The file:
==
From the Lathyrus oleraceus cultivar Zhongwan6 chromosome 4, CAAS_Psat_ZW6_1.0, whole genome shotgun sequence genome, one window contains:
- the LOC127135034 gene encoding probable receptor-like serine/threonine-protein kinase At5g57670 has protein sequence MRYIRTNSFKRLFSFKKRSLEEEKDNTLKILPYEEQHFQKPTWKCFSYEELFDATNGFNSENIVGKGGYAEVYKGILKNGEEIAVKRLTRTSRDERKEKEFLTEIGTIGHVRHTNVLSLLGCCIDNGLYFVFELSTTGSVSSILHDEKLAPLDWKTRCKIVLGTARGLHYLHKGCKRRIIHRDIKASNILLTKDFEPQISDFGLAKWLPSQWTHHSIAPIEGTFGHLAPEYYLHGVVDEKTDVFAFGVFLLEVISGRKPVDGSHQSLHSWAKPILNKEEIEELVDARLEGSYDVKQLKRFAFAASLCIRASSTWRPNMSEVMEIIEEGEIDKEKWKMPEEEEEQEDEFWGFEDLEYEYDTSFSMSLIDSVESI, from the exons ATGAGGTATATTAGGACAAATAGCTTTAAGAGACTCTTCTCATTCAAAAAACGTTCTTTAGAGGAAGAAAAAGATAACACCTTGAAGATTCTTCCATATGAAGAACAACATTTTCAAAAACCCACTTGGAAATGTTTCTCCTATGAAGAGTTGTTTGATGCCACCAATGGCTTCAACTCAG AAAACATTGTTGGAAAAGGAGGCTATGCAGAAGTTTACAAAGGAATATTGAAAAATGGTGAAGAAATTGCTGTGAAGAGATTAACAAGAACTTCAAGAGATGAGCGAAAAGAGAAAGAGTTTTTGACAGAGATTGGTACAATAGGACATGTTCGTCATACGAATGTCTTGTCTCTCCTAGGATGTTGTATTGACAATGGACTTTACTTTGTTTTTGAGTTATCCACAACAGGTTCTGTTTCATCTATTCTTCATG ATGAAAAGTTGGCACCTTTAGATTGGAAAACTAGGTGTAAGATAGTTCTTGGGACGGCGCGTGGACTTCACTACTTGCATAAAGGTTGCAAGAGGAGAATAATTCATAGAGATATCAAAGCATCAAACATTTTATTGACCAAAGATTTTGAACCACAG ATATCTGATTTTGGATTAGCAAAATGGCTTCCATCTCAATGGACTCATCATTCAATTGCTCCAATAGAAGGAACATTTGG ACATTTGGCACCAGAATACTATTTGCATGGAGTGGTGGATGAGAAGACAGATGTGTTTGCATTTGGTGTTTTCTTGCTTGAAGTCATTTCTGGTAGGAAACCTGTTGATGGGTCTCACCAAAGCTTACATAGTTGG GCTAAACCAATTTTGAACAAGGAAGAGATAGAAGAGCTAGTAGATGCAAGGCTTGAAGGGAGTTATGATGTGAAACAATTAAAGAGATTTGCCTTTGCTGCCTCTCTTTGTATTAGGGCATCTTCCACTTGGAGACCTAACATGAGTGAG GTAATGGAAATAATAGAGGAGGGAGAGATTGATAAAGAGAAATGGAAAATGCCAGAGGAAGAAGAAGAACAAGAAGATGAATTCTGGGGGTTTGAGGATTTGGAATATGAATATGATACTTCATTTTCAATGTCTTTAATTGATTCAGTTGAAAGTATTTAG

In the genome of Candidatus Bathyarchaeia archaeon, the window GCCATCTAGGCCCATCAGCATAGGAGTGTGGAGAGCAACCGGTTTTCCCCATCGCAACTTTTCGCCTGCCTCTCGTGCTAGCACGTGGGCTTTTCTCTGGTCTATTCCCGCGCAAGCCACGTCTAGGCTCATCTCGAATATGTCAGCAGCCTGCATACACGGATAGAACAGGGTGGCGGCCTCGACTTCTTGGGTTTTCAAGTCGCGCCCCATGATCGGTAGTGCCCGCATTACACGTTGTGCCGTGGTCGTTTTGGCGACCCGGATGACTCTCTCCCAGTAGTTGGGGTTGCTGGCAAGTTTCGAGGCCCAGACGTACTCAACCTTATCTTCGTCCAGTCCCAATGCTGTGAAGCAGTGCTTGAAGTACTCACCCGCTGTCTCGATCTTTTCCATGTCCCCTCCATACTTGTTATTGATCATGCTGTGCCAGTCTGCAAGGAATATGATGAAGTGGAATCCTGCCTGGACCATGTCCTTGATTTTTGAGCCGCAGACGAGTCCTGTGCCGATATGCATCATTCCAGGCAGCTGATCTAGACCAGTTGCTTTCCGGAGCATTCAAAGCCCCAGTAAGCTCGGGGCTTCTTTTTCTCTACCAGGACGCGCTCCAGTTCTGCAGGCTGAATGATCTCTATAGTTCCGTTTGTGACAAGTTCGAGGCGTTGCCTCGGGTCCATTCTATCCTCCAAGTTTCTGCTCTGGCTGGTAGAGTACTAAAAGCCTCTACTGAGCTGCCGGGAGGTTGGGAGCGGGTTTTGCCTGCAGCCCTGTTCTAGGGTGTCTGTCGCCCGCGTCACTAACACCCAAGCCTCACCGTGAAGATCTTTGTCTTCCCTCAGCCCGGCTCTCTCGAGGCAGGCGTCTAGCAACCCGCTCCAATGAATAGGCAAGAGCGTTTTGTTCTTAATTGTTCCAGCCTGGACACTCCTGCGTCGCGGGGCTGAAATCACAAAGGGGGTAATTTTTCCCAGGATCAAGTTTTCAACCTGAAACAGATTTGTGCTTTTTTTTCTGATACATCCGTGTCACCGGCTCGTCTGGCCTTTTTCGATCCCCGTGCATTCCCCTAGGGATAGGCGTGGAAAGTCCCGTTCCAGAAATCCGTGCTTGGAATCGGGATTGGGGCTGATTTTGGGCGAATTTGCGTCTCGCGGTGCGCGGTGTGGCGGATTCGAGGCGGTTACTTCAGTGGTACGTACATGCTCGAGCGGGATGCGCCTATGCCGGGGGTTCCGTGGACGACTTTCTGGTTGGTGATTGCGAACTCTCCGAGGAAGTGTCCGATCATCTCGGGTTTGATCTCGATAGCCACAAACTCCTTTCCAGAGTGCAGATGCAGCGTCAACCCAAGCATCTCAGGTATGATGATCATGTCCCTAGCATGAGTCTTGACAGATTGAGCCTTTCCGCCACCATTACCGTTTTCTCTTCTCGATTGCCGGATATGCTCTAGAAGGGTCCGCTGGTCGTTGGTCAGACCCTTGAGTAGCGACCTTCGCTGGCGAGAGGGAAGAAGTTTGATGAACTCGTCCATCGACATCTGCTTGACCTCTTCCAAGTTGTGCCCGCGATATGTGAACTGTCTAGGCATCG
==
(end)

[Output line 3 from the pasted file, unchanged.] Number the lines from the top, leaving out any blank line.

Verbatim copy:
In the genome of Candidatus Bathyarchaeia archaeon, the window GCCATCTAGGCCCATCAGCATAGGAGTGTGGAGAGCAACCGGTTTTCCCCATCGCAACTTTTCGCCTGCCTCTCGTGCTAGCACGTGGGCTTTTCTCTGGTCTATTCCCGCGCAAGCCACGTCTAGGCTCATCTCGAATATGTCAGCAGCCTGCATACACGGATAGAACAGGGTGGCGGCCTCGACTTCTTGGGTTTTCAAGTCGCGCCCCATGATCGGTAGTGCCCGCATTACACGTTGTGCCGTGGTCGTTTTGGCGACCCGGATGACTCTCTCCCAGTAGTTGGGGTTGCTGGCAAGTTTCGAGGCCCAGACGTACTCAACCTTATCTTCGTCCAGTCCCAATGCTGTGAAGCAGTGCTTGAAGTACTCACCCGCTGTCTCGATCTTTTCCATGTCCCCTCCATACTTGTTATTGATCATGCTGTGCCAGTCTGCAAGGAATATGATGAAGTGGAATCCTGCCTGGACCATGTCCTTGATTTTTGAGCCGCAGACGAGTCCTGTGCCGATATGCATCATTCCAGGCAGCTGATCTAGACCAGTTGCTTTCCGGAGCATTCAAAGCCCCAGTAAGCTCGGGGCTTCTTTTTCTCTACCAGGACGCGCTCCAGTTCTGCAGGCTGAATGATCTCTATAGTTCCGTTTGTGACAAGTTCGAGGCGTTGCCTCGGGTCCATTCTATCCTCCAAGTTTCTGCTCTGGCTGGTAGAGTACTAAAAGCCTCTACTGAGCTGCCGGGAGGTTGGGAGCGGGTTTTGCCTGCAGCCCTGTTCTAGGGTGTCTGTCGCCCGCGTCACTAACACCCAAGCCTCACCGTGAAGATCTTTGTCTTCCCTCAGCCCGGCTCTCTCGAGGCAGGCGTCTAGCAACCCGCTCCAATGAATAGGCAAGAGCGTTTTGTTCTTAATTGTTCCAGCCTGGACACTCCTGCGTCGCGGGGCTGAAATCACAAAGGGGGTAATTTTTCCCAGGATCAAGTTTTCAACCTGAAACAGATTTGTGCTTTTTTTTCTGATACATCCGTGTCACCGGCTCGTCTGGCCTTTTTCGATCCCCGTGCATTCCCCTAGGGATAGGCGTGGAAAGTCCCGTTCCAGAAATCCGTGCTTGGAATCGGGATTGGGGCTGATTTTGGGCGAATTTGCGTCTCGCGGTGCGCGGTGTGGCGGATTCGAGGCGGTTACTTCAGTGGTACGTACATGCTCGAGCGGGATGCGCCTATGCCGGGGGTTCCGTGGACGACTTTCTGGTTGGTGATTGCGAACTCTCCGAGGAAGTGTCCGATCATCTCGGGTTTGATCTCGATAGCCACAAACTCCTTTCCAGAGTGCAGATGCAGCGTCAACCCAAGCATCTCAGGTATGATGATCATGTCCCTAGCATGAGTCTTGACAGATTGAGCCTTTCCGCCACCATTACCGTTTTCTCTTCTCGATTGCCGGATATGCTCTAGAAGGGTCCGCTGGTCGTTGGTCAGACCCTTGAGTAGCGACCTTCGCTGGCGAGAGGGAAGAAGTTTGATGAACTCGTCCATCGACATCTGCTTGACCTCTTCCAAGTTGTGCCCGCGATATGTGAACTGTCTAGGCATCG